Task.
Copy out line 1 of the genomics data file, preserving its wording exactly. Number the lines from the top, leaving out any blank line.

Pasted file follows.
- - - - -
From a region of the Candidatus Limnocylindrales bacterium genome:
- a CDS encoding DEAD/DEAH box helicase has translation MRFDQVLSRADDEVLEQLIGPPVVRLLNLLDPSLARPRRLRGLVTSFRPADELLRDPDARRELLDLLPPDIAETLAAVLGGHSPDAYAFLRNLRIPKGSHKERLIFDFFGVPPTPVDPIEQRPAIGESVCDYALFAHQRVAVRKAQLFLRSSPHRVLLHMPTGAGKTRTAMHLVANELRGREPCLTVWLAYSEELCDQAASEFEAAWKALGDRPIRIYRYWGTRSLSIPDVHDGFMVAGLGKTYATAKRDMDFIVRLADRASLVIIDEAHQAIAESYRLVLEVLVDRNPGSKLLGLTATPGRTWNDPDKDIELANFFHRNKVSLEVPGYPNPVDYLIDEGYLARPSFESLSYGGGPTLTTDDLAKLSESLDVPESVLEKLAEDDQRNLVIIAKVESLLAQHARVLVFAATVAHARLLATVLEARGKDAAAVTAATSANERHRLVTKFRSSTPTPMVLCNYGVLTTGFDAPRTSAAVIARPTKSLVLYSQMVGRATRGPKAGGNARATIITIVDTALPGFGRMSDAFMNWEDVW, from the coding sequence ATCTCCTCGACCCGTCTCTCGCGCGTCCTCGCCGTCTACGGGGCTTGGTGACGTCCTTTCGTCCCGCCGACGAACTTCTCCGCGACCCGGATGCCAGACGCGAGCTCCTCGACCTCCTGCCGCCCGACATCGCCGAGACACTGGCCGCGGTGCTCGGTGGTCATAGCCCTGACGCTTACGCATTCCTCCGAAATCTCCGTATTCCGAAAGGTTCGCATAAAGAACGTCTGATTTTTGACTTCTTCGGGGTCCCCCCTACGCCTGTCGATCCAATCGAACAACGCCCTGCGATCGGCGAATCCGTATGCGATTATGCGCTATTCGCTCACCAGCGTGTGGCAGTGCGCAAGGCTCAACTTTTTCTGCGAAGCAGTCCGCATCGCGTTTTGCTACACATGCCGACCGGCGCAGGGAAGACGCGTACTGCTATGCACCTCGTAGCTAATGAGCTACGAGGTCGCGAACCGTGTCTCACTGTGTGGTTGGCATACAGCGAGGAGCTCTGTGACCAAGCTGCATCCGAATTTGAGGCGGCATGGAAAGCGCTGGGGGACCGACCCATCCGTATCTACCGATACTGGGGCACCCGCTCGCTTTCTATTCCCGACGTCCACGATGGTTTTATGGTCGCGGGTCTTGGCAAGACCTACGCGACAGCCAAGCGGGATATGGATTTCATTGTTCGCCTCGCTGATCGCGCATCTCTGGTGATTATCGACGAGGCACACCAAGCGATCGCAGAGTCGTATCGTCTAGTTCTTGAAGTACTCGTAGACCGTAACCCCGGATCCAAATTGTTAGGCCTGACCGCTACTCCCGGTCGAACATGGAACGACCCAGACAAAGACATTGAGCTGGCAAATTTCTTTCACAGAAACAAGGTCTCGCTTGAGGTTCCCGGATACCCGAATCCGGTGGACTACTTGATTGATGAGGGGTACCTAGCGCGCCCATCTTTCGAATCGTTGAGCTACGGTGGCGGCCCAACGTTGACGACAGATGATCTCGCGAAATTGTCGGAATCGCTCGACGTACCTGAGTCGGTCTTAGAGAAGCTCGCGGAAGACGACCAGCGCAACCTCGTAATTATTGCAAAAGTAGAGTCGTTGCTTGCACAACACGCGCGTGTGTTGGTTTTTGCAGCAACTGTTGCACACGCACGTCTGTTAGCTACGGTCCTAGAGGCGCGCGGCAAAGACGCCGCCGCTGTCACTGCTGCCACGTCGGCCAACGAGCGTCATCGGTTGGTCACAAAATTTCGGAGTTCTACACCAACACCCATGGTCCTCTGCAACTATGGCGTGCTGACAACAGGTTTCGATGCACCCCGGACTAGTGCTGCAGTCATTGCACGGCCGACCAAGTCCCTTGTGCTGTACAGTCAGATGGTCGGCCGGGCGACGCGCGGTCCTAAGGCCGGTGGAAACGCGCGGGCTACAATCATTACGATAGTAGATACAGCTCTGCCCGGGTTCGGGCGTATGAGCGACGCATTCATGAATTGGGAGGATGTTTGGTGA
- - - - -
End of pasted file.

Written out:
From a region of the Candidatus Limnocylindrales bacterium genome: